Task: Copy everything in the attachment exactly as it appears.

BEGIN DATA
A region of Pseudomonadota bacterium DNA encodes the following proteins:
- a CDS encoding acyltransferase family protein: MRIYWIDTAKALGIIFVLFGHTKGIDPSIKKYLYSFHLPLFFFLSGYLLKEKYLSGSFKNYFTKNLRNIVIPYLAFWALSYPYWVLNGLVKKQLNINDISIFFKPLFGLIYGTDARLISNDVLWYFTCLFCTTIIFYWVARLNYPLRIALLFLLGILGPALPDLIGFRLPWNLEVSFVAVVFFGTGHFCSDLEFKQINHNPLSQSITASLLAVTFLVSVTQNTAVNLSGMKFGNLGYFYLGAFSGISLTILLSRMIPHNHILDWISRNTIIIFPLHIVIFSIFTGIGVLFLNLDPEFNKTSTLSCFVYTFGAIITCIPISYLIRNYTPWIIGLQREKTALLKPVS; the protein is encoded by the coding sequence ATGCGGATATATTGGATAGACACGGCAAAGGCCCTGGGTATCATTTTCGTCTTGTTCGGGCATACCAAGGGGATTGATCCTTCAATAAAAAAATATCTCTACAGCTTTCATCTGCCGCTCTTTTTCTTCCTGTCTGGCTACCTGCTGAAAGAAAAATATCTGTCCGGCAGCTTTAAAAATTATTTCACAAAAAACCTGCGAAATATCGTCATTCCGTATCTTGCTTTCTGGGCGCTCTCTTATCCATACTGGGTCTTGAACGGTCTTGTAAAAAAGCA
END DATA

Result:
A region of Pseudomonadota bacterium DNA encodes the following proteins:
- a CDS encoding acyltransferase family protein: MRIYWIDTAKALGIIFVLFGHTKGIDPSIKKYLYSFHLPLFFFLSGYLLKEKYLSGSFKNYFTKNLRNIVIPYLAFWALSYPYWVLNGLVKKQLNINDISIFFKPLFGLIYGTDARLISNDVLWYFTCLFCTTIIFYWVARLNYPLRIALLFLLGILGPALPDLIGFRLPWNLEVSFVAVVFFGTGHFCSDLEFKQINHNPLSQSITASLLAVTFLVSVTQNTAVNLSGMKFGNLGYFYLGAFSGISLTILLSRMIPHNHILDWISRNTIIIFPLHIVIFSIFTGIGVLFLNLDPEFNKTSTLSCFVYTFGAIITCIPISYLIRNYTPWIIGLQREKTALLKPVS; the protein is encoded by the coding sequence ATGCGGATATATTGGATAGACACGGCAAAGGCCCTGGGTATCATTTTCGTCTTGTTCGGGCATACCAAGGGGATTGATCCTTCAATAAAAAAATATCTCTACAGCTTTCATCTGCCGCTCTTTTTCTTCCTGTCTGGCTACCTGCTGAAAGAAAAATATCTGTCCGGCAGCTTTAAAAATTATTTCACAAAAAACCTGCGAAATATCGTCATTCCGTATCTTGCTTTCTGGGCGCTCTCTTATCCATACTGGGTCTTGAACGGTCTTGTAAAAAAGCA